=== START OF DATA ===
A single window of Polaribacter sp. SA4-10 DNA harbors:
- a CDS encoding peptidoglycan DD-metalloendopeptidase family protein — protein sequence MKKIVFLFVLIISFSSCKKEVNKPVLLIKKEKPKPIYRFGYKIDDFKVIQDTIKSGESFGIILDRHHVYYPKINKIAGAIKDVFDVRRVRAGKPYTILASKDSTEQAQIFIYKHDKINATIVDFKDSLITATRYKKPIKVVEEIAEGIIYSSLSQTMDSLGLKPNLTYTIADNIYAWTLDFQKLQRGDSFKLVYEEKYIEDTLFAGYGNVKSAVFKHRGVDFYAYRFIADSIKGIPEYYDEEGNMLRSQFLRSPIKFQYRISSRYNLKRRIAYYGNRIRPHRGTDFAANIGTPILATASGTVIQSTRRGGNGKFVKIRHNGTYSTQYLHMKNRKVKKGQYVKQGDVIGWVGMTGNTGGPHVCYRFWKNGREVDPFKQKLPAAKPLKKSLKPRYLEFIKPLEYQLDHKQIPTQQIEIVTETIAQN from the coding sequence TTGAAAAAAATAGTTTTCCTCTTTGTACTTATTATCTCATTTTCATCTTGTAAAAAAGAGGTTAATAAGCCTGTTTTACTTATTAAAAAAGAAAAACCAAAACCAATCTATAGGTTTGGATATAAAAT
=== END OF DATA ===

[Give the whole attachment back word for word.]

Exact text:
A single window of Polaribacter sp. SA4-10 DNA harbors:
- a CDS encoding peptidoglycan DD-metalloendopeptidase family protein — protein sequence MKKIVFLFVLIISFSSCKKEVNKPVLLIKKEKPKPIYRFGYKIDDFKVIQDTIKSGESFGIILDRHHVYYPKINKIAGAIKDVFDVRRVRAGKPYTILASKDSTEQAQIFIYKHDKINATIVDFKDSLITATRYKKPIKVVEEIAEGIIYSSLSQTMDSLGLKPNLTYTIADNIYAWTLDFQKLQRGDSFKLVYEEKYIEDTLFAGYGNVKSAVFKHRGVDFYAYRFIADSIKGIPEYYDEEGNMLRSQFLRSPIKFQYRISSRYNLKRRIAYYGNRIRPHRGTDFAANIGTPILATASGTVIQSTRRGGNGKFVKIRHNGTYSTQYLHMKNRKVKKGQYVKQGDVIGWVGMTGNTGGPHVCYRFWKNGREVDPFKQKLPAAKPLKKSLKPRYLEFIKPLEYQLDHKQIPTQQIEIVTETIAQN from the coding sequence TTGAAAAAAATAGTTTTCCTCTTTGTACTTATTATCTCATTTTCATCTTGTAAAAAAGAGGTTAATAAGCCTGTTTTACTTATTAAAAAAGAAAAACCAAAACCAATCTATAGGTTTGGATATAAAAT